Sen. Kamala Harris’ presidential campaign got off to a very fast start in fundraising, perhaps even historically so. The California Democrat announced Tuesday that she had raised $1.5 million from roughly 38,000 donors in the first 24 hours after she made her 2020 plans official.
There’s no authoritative record book for these numbers. Candidates don’t always announce their first-day hauls, and few professional observers paid close attention to such totals in the pre-internet days, when donating to a politician involved much more than a few clicks. But Harris’ dollar-figure matched the amount Bernie Sanders reported raising during the first 24 hours of his 2016 campaign—and Harris reported having 3,000 more initial donors than Sanders did. (Hillary Clinton didn’t release her first-day numbers for 2016.) Bernie—whose campaign was celebrated for its small-donation game—claimed an initial average donation of about $43.50; Kamala can boast of an average of just $37. Harris’ insta-fundraising is more evidence that she’ll be able to compete in what is expected to be a deep primary field.
Other big-name Democrats like Sens. Elizabeth Warren and Kirsten Gillibrand have not released any fundraising numbers to date, though both are still technically in the exploratory phase of their bids. That difference, though, could be a further boon to Harris, who will likely now enjoy a feedback loop of sorts, in which her rapid fundraising start earns her more attention, which in turn boosts her name recognition, which in turn earns her even more cash, and then more attention. This possibility was likely part of the political calculus behind her decision to jump into the race early. As the Wall Street Journal reports, Harris made building her small-donor list a priority in the leadup to her 2020 run. According to FEC records, just 14 percent of the cash she raised for her 2016 Senate campaign came from donors who gave $200 or less, but 74 percent of the money she brought in during the past two years fit that definition of small donations.
Harris won’t be the only candidate with a stockpile of small-donor dollars in 2020, particularly as Democrats swear off corporate PAC money, and as small-dollar donations are increasingly used as a metric to gauge support, including by the Democratic National Committee when it sends out debate invites. Sanders’ 2016 campaign should serve as a blueprint for the field: The Vermont senator was able to harness the power of the attention-grabbing “money bombs” that lesser candidates like Ron Paul used in the past and fold it more fully into his message. As his campaign materials never failed to point out, Sanders’ political operation was paid for by Bernie’s legions of fans, “not the billionaires.” Today, Harris’ team is similarly tying her small donors directly to her “For the People” pitch. As Harris’ digital strategist told Politico: “These numbers reveal a campaign powered by the people—an energetic, nationwide movement eager to elect Senator Harris and support her vision of an America that actually works for the people.”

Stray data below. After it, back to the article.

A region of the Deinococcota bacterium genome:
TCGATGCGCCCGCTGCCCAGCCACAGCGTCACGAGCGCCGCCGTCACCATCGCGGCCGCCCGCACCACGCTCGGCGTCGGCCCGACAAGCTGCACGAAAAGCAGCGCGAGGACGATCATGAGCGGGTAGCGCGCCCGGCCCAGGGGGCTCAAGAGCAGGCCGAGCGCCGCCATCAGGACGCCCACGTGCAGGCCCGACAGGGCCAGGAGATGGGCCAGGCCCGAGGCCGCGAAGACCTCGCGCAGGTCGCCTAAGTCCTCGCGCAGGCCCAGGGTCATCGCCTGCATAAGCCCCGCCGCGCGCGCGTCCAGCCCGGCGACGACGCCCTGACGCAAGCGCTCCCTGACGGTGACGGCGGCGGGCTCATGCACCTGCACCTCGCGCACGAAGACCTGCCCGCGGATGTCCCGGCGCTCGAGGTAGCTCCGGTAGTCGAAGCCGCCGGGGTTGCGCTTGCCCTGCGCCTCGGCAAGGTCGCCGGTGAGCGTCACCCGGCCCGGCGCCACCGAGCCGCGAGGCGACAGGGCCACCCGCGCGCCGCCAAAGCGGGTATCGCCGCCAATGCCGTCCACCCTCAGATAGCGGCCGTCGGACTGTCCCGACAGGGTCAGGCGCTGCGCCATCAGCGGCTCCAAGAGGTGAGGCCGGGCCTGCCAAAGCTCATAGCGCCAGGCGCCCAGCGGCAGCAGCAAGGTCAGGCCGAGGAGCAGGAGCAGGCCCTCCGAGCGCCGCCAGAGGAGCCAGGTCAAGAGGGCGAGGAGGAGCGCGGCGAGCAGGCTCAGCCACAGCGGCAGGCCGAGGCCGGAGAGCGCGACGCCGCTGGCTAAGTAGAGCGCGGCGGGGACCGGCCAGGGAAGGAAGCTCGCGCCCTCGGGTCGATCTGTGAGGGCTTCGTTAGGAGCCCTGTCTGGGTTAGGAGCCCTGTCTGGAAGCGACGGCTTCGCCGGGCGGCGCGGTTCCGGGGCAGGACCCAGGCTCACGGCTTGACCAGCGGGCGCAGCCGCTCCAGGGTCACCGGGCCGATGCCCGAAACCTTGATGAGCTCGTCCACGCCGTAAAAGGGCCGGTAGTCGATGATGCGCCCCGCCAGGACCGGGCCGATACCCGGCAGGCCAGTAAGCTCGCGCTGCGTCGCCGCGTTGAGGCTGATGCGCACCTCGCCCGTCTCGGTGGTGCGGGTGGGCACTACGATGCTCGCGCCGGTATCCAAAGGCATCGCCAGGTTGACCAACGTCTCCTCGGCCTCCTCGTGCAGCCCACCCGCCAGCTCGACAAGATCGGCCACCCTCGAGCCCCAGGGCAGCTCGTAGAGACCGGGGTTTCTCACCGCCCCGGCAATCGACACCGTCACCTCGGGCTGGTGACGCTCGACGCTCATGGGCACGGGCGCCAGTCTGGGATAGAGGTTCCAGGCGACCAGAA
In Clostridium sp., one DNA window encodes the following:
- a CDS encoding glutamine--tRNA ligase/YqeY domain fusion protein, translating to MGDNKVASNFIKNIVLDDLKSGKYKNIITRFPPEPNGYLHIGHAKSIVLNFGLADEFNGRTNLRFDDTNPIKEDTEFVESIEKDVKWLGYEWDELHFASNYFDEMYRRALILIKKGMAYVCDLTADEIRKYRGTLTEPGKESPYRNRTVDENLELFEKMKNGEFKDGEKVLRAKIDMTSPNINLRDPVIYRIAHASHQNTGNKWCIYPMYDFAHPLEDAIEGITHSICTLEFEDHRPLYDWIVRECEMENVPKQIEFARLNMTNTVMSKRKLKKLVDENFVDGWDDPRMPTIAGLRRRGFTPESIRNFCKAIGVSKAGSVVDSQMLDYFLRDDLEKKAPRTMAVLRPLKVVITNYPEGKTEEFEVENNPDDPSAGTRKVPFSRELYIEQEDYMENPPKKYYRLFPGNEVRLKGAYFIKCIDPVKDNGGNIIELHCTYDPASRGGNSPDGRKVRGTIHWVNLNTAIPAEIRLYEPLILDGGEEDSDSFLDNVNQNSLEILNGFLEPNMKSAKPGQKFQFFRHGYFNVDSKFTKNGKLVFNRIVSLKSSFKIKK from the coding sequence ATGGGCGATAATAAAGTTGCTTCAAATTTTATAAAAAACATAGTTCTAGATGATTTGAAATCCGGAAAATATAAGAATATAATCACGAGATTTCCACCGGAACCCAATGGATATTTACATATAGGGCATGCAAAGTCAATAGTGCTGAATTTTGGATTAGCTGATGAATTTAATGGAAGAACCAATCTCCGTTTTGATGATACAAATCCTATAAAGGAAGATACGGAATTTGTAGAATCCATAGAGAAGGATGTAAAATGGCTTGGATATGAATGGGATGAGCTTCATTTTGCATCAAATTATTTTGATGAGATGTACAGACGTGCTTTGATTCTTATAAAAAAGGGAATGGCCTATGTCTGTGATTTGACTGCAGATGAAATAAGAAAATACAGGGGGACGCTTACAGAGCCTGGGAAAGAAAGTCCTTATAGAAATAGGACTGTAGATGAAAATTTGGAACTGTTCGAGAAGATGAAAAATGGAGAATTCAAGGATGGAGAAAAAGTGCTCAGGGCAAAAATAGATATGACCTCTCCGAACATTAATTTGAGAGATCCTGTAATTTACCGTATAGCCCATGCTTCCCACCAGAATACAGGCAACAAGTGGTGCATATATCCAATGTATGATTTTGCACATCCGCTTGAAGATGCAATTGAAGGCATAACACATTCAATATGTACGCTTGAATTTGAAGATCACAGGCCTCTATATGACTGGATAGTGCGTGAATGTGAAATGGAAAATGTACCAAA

There are also tangible benefits to relying on small donors. Such networks serve as a near-renewable resource that a candidate can continue to tap until her supporters either can’t afford to give any more or they reach their maximum contribution limit of $2,700, whichever comes first. A campaign can solicit small donations in good times and bad. Candidates who rely on big-dollar checks, meanwhile, need to do more than send out an email blast when they have bills to pay. They need staff to find new donors, either through online outreach, working the phones, or by holding traditional fundraisers, all of which take time and money.
By launching her campaign early, Harris has had to contend with critics from the left who have found fault with her pre-Senate record as a prosecutor. But her early entrance also means she currently has the stage mostly to herself. That relative solitude, however, won’t last forever. It’s likely that if Harris’ first-day haul is indeed a record, it won’t stand for long given the fundraising prowess of some could-be rivals. Sanders, for instance, raised more than $200 million in increments of $200 or less in the 2016 cycle, and Beto O’Rourke brought in a total of $38 million from roughly 800,000 donors in the final full quarter of his 2018 Senate campaign. If and when one or both jump in, it would be a surprise if they aren’t able to top Harris’ haul.